Is DraftKings Truly Gaming Royalty?
The sports betting industry is not a zero sum game, and in fact many professional bettors have accounts with multiple sportsbooks to take part in what is known as line-shopping, or finding the best odds across all of the sportsbooks.
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Mike Sakuraba graduated with double major of English and Economics. Part time writer, part time investor, full time dad. Mike loves writing about technology, sports, and investing.
2020-09-19 08:46

It seems like every day of late, Massachusetts-based gaming company DraftKings (NASDAQ:DKNG) has been signing a new deal or building a new relationship with a professional sports entity. Not only has DraftKings signed exclusive sports betting deals with the Chicago Cubs, the Dallas Cowboys, the New England Patriots, and most recently, the New York Giants, but it has entered into the brick and mortar sportsbook arena as well, teaming with Caesar’s Palace (NASDAQ:CZR) for exclusive sportsbooks which will post live betting news and stats on ESPN. It’s been quite the year for DraftKings which is now valued at a market cap of just under $20 billion, but are they the industry leader?

DraftKings started as a Daily Fantasy Sports platform which has toed the line of gambling in several states around the country. Some states allow it as a skill-based game, but many states with conservative laws on gambling have banned DFS from being legally played within state lines. DraftKings branched out to the sportsbook industry a few years back with large brick and mortar sportsbook openings in New Jersey, Nevada, and Illinois just to name a few. DraftKings’ main competition in the DFS space is FanDuel which is actually owned by European sports gambling conglomerate Flutter Entertainment. But in the sports betting sector, a new name has appeared that could challenge DraftKings for the top spot in the industry: Penn National Gaming ($48.75|1.85%).

Penn is a Pennsylvania-based casino company that owns brick and mortar casinos around the country. The most significant acquisition that Penn made has been a 36% stake in BarStool Sports, a popular sports community amongst the ever valuable 20-30 year old male population. BarStool Sports launched its own sports betting app recently, which has already knocked DraftKings off as the number one sports betting app being downloaded. BarStool president Dave Portnoy has a cult following on the internet and Wall Street analysts have valued Portnoy’s audience as a major windfall for Penn Gaming and a market that could continue to give back through the sports betting app. Penn’s stock has mirrored DraftKings and grown from $6 back in March to over $70 per share today. Does DraftKings need to be worried about Penn? Sort of.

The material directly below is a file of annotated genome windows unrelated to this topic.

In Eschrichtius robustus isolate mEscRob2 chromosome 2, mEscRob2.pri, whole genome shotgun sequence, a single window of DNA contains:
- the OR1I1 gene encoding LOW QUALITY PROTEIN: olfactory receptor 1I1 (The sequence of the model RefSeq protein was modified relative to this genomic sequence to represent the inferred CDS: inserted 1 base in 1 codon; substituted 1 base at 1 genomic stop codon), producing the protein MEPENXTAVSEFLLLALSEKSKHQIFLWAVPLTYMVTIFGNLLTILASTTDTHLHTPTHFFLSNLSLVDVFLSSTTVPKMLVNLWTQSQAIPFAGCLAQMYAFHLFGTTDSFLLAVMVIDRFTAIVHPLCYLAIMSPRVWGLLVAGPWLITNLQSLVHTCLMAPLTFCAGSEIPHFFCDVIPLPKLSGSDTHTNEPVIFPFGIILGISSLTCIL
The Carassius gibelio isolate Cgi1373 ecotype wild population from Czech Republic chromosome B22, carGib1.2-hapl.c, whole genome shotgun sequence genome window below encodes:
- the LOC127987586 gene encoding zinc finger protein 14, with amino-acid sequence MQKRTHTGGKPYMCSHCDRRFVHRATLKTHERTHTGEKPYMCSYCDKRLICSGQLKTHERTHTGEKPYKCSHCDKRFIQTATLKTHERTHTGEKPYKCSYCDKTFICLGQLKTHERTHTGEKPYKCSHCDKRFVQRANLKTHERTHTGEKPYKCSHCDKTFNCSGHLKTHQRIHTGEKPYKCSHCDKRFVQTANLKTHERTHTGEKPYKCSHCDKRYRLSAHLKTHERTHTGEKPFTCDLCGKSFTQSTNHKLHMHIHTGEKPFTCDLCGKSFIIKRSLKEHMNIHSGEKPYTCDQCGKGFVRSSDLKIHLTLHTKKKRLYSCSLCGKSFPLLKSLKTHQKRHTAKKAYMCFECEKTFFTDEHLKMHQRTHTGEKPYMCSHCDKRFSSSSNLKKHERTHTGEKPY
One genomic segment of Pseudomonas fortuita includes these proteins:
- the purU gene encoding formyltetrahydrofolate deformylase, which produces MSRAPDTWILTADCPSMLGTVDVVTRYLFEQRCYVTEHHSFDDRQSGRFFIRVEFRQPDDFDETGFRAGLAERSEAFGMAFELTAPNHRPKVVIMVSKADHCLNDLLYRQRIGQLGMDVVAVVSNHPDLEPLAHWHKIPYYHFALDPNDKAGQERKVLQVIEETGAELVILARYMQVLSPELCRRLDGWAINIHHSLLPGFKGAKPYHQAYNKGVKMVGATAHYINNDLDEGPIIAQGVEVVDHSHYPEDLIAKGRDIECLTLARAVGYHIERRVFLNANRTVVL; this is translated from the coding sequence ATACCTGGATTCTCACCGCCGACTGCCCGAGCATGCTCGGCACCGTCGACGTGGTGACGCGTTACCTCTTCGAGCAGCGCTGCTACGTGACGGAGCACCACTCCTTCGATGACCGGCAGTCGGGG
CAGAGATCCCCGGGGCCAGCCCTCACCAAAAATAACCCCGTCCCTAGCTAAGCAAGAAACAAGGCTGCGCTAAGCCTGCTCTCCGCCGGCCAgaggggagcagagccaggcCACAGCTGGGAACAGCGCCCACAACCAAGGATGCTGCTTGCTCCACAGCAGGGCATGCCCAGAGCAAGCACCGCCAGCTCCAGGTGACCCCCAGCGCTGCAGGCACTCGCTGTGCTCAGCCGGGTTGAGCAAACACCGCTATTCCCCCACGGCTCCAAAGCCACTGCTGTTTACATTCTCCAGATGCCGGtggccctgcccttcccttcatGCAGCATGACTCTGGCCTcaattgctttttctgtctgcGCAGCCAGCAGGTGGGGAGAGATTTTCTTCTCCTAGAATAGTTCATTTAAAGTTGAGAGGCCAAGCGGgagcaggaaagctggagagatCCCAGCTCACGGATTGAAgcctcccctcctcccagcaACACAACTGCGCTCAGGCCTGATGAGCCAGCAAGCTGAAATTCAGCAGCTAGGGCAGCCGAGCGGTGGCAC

The sports betting industry is not a zero sum game, and in fact many professional bettors have accounts with multiple sportsbooks to take part in what is known as line-shopping, or finding the best odds across all of the sportsbooks. The main hindrance to both DraftKings and Penn’s growth could be state legislatures and the legalization of sports betting across America. While it is definitely picking up steam, it is still banned in a surprising number of states including two of the biggest in California and Florida. The total addressable market for DraftKings is massive, but the company could be stymied, just as marijuana has, by stubborn state legislatures. DraftKings’ stock is up over 400% this year and is up nearly 50% over the past month. Is it a buy? I would monitor the stock over the next few months. The sports betting industry is at an all-time high as the pent up energy from having no sports for months is finally being released. With the NFL season and College Football starting back up, the stocks of both companies could be trading at or near their highs, so the current prices may be a tad inflated to initiate a position.


Disclaimer: I have no positions in any of the stocks mentioned. I wrote this article myself, and it expresses my own opinions. I have no business relationship with any company whose stock is mentioned in this article. All information should be independently verified and should not be relied upon for purposes of transacting securities or other investments. See terms for more info.

Published On
2020-09-19 08:46

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About the Author
Mike Sakuraba graduated with double major of English and Economics. Part time writer, part time investor, full time dad. Mike loves writing about technology, sports, and investing.



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